Siemens Violation of Ethics
Volume 12 Issue 13 Version 1. 0 Year 2012 Type: Double Blind Peer Reviewed International Research Journal Publisher: Global Journals Inc. (USA) Online ISSN: 2249-4588 & Print ISSN: 0975-5853 Global Journal of Management and Business Research A Case Study of Siemens’ Violation of Business Ethics in Argentine Based On Stakeholder Theory By Zhu Wenzhong & Fu Limin Guangdong University of Foreign Studies (GDUFS) Abstract – Hand in hand with prosper of International business brought by globalization, many ethical problems have been surfacing in the past decades: bribery, corruption, human rights issues, etc.
Business ethics, as an academic discipline as well as a business practice, is becoming the focal point of waged and animated debate. The increasing attention on it generates many relative theories, among which Freeman’s stakeholder theory stands out. This paper, backed by Freeman’s stakeholder theory, conducts a case study of Simens’ violation of business ethics by analyzing its recent bribery scandal in Argentina. After a detailed analysis of the interests of Siemens’ stakeholders, it draws a conclusion of Siemens’ severe violation of business ethics, and thus suggests some solutions.
Keywords : Simens Telecommunication; Business Bribery; Stakeholder Analysis. GJMBR-A Classification : FOR Code: 150303,150301 JEL Code: M21 A CaseStudyofSiemensViolationofBusinessEthicsinArgentineBasedOnStakeholderTheory Strictly as per the compliance and regulations of: © 2012. Zhu Wenzhong & Fu Limin. This is a research/review paper, distributed under the terms of the Creative Commons Attribution-Noncommercial 3. 0 Unported License http://creativecommons. org/licenses/by-nc/3. /), permitting all non-commercial use, distribution, and reproduction in any medium, provided the original work is properly cited. A Case Study of Siemens’ Violation of Business Ethics in Argentine Based On Stakeholder Theory Zhu Wenzhong & Fu Limin Abstract – Hand in hand with prosper of International business brought by globalization, many ethical problems have been surfacing in the past decades: bribery, corruption, human rights issues, etc. Business ethics, as an academic discipline as well as a business practice, is becoming the focal point of waged and animated debate.
The increasing attention on it generates many relative theories, among which Freeman’s stakeholder theory stands out. This paper, backed by Freeman’s stakeholder theory, conducts a case study of Simens’ violation of business ethics by analyzing its recent bribery scandal in Argentina. After a detailed analysis of the interests of Siemens’ stakeholders, it draws a conclusion of Siemens’ severe violation of business ethics, and thus suggests some solutions. ? ? Keywords : Simens Telecommunication; Business Bribery; Stakeholder Analysis.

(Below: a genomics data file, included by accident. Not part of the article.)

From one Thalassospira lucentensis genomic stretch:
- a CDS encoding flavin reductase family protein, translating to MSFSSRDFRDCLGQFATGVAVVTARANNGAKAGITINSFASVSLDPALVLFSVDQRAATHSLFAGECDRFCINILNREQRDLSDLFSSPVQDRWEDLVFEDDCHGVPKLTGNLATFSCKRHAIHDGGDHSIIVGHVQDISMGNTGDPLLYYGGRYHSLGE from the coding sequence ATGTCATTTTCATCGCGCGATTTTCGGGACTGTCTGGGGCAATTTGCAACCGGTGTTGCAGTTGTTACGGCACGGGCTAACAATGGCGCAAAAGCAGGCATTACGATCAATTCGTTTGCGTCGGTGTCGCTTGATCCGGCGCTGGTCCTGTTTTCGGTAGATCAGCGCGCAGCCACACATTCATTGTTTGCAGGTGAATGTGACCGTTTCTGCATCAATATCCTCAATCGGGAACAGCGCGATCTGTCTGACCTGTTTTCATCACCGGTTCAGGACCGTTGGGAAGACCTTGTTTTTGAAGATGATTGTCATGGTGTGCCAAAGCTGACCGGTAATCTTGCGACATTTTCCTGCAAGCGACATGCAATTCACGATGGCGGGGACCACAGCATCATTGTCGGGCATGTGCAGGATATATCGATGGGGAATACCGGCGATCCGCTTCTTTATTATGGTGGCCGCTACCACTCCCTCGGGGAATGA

II. Literary Review usiness ethics is a form of applied ethics or professional ethics that examines ethical principles and moral or ethical problems that arise in a business environment. To put it in a simple way, business ethics involves the application of standards of moral behavior to business situations. Despite the fact that the concept “business ethics” was firstly proposed in 1970s and hailed as oxymoron, it witnessed a waged and animated debate as well as increased public awareness ever since.
On one hand, there is a huge growth of number of businessmen who realize that pure profit-oriented corporate operation can not stand permanently in a global market where customers’ ethic awareness is increasing; on the other hand, more and more companies find themselves time and again stuck in ethic dilemmas. For instance, bribery, as one of the notorious business ethical problems, has surfaced as important issues in an increasingly interdependent world economy. The increasing attention on business ethics not only takes place in business practices, but also in Author ? PhD, Professor of School of English for International Business, research member of Research Center for International Trade and Economics, Guangdong University of Foreign Studies (GDUFS), No. 2, North Baiyun Avenue, Guangzhou 510420, China. E-mail : [email protected] com Author ? : Student of School of English for International Business, Guangdong University of Foreign Studies (GDUFS), No. 2, North Baiyun Avenue, Guangzhou 510420, China. B I. Introduction a) Concept of Stakeholder The term “stakeholder” was first used in a 1963 internal memorandum at the Stanford Research Institute.